Uniform hands over alleged kickback funds to police

Canada’s largest private sector union has handed over part of the money obtained by its former president Jerry Dias in an alleged kickback scandal to the police.

In a statement issued Monday, Unifor’s senior leadership said it delivered funds the union received from a whistleblower to the Toronto Police Service — who will “now decide whether to investigate any matter connected to that money.”

“Unifor has no role in that decision,” the statement says.

TPS has not yet confirmed whether it has launched an investigation into the matter.

Dias was allegedly given $50,000 by a rapid test supplier who promoted Unifor employers, according to an external investigation commissioned by the union. Dias subsequently offered half of that money to an assistant he passed over for an endorsement as his successor to the Unifor presidency.

National assistant Chris Macdonald later gave the money to Unifor’s secretary-treasurer and filed a breach of ethics complaint.

The union has previously said it does not know what happened to Dias’s alleged share of the money, but confirmed to the Star that those funds “were never in Unifor’s possession.”

“Unifor is not in receipt of any funds from Mr. Dias and cannot speculate as to where they might be.”

The allegations first surfaced publicly on March 14, following a complaint about Days in late January. On Jan. 29, Dias was told of the investigation, and on Feb. 6 he went on leave, citing health issues.

A month later, he informed the Unifor executive board he was withdrawing effective immediately, just days before news of the investigation became public.

Dias did not participate in the investigation after a psychiatric assessment provided to Uniform recommended against it. As the union went public with its allegations of a kickback scandal last month, Dias revealed he was struggling with substance abuse issues and had checked into a rehabilitation facility.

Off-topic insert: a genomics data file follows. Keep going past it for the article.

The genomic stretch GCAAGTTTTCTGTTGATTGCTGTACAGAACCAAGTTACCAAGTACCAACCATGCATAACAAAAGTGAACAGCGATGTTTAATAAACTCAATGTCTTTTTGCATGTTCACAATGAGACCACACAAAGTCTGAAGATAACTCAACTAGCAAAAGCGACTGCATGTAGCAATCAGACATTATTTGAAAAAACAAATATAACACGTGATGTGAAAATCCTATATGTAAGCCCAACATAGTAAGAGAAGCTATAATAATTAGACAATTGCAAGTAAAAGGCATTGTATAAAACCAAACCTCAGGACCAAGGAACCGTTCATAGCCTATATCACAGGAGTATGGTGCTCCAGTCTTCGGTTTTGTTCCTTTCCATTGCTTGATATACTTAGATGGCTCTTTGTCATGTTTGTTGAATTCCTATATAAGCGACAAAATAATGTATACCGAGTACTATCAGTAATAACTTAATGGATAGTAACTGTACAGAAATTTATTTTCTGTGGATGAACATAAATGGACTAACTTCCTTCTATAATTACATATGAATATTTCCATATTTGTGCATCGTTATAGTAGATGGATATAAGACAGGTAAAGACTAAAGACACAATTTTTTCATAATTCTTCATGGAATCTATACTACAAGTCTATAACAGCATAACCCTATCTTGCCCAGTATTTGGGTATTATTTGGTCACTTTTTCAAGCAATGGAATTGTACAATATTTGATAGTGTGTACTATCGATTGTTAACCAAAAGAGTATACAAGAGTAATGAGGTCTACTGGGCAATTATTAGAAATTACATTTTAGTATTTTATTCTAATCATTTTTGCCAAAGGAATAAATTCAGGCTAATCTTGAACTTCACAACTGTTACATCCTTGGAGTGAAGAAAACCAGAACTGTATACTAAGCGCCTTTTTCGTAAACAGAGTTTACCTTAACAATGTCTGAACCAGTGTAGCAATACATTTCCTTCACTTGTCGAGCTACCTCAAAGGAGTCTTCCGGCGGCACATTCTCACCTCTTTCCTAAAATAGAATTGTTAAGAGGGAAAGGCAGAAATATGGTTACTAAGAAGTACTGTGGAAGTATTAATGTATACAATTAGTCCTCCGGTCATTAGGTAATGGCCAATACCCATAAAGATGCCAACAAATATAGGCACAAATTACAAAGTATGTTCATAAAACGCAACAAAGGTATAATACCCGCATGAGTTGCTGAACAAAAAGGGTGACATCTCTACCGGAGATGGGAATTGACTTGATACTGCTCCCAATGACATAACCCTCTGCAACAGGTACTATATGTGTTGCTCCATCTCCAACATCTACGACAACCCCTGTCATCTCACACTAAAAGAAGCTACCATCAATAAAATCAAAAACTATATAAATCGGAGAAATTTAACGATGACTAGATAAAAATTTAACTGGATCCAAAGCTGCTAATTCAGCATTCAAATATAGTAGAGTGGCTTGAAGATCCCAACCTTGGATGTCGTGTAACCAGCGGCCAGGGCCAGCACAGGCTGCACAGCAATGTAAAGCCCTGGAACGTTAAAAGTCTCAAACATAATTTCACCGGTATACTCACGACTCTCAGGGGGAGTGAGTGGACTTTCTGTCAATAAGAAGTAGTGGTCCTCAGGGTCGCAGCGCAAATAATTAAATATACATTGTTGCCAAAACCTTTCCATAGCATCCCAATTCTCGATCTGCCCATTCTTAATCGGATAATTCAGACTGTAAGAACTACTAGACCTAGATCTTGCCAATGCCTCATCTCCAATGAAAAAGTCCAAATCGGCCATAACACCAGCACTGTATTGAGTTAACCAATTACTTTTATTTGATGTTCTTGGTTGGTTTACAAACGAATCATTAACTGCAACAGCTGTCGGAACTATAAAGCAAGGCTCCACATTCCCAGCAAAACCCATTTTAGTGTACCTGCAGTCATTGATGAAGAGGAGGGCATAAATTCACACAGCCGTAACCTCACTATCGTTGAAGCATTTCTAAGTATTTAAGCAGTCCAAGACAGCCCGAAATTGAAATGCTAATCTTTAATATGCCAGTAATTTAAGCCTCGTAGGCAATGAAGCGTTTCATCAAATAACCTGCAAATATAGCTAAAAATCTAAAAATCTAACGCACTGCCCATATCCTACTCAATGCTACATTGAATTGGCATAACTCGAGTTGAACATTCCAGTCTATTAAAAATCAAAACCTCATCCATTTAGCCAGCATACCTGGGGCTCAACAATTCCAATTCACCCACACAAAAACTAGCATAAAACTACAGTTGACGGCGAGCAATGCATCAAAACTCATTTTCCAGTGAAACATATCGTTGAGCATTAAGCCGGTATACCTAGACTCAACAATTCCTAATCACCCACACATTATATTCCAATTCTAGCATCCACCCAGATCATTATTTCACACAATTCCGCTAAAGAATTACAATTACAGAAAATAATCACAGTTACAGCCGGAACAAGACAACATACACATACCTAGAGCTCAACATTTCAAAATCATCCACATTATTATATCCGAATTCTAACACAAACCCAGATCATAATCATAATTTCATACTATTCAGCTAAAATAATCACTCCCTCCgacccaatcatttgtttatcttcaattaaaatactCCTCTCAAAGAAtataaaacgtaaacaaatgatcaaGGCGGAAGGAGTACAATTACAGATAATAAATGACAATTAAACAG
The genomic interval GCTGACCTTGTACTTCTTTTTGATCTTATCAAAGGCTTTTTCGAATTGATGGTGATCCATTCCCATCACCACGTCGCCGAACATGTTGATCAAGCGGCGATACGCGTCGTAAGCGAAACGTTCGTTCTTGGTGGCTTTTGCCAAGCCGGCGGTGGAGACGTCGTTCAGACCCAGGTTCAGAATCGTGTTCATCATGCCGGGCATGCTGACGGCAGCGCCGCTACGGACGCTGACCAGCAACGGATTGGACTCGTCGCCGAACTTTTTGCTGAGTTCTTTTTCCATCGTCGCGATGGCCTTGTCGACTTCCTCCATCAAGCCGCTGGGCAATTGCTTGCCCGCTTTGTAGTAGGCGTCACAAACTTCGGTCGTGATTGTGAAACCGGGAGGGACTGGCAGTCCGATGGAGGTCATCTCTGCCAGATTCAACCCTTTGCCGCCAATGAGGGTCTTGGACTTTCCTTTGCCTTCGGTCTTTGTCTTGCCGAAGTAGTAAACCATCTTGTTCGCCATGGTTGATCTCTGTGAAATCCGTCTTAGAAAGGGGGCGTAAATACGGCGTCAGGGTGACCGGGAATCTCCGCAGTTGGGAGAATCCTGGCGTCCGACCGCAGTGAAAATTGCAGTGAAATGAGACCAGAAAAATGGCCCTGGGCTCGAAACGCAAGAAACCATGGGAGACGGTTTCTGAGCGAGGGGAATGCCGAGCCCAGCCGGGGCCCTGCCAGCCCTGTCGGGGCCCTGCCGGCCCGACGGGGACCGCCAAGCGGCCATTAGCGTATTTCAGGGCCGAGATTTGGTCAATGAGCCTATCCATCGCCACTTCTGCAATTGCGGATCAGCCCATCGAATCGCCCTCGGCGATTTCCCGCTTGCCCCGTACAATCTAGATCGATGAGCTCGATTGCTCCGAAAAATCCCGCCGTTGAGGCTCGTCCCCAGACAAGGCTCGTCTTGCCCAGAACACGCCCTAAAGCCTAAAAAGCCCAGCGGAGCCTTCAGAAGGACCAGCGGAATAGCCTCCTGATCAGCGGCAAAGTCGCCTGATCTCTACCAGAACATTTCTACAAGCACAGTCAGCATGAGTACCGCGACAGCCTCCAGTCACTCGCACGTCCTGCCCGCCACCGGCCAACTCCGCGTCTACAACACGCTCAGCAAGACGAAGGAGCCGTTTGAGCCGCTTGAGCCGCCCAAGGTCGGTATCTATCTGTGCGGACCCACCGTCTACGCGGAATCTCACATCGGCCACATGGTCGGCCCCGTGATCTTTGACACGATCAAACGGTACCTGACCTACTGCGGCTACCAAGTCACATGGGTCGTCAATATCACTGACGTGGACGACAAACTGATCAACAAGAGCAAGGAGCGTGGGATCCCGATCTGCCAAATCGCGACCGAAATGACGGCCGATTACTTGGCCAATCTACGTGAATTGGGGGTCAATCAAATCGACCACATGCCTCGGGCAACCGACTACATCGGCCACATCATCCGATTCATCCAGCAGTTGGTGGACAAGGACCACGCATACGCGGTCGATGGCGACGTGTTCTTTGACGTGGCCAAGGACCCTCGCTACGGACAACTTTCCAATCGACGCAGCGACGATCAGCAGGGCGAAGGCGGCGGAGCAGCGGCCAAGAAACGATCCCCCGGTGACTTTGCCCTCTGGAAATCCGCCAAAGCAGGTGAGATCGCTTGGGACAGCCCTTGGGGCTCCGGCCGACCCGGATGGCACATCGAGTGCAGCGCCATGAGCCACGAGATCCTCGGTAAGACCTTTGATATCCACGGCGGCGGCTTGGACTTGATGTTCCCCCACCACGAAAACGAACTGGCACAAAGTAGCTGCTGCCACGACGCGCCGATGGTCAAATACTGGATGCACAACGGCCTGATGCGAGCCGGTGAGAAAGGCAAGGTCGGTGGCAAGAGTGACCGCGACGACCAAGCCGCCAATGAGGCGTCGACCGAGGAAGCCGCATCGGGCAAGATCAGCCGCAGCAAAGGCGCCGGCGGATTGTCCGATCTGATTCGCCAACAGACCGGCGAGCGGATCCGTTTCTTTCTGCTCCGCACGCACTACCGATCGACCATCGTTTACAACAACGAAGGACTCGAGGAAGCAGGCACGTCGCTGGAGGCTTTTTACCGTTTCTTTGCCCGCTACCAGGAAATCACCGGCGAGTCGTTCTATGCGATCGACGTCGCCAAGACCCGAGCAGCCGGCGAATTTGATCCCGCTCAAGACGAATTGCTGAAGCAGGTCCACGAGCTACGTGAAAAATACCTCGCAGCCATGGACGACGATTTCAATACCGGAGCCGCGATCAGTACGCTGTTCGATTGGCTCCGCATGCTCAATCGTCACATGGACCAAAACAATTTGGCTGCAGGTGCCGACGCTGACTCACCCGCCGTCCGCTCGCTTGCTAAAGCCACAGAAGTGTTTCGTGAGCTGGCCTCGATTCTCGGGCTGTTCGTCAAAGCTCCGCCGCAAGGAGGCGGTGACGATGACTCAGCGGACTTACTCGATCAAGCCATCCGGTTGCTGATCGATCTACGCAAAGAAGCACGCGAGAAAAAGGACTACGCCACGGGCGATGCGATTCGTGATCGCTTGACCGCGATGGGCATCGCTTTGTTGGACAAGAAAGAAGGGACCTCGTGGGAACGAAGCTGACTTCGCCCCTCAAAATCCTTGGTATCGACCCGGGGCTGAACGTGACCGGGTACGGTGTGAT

A copy of the psychiatric assessment obtained by the Star said Dias had struggled with a sciatic nerve issue that prompted self-medication, and was also under “significant stress” at work after being forced to choose between two “close friends” to endorse as his successor as Unifor president.

“Mr. Dias’s wrongful conduct may have arisen at least in part due to his feelings of loyalty to the individual who was not chosen to succeed him,” the report said.

“The events reported by Mr. Dias surrounding the issue in the workplace featured the consumption of significant amounts of alcohol.”

The alleged ethics breach and ensuing revelations come as Unifor faces its first contested election since Dias first became president upon the union’s creation in 2013.

Dias’s retirement had already triggered plans for an emergency convention to elect his replacement, which is currently scheduled to happen in August. But in light of the allegations and ensuing investigation, the union has now paused election campaigning.

Unifor’s executive board will meet soon discuss the next step in the process — a hearing where Dias will “be provided the opportunity to present information and arguments concerning the charge, the union said.

Dias has not yet responded to the Star’s request for comment.


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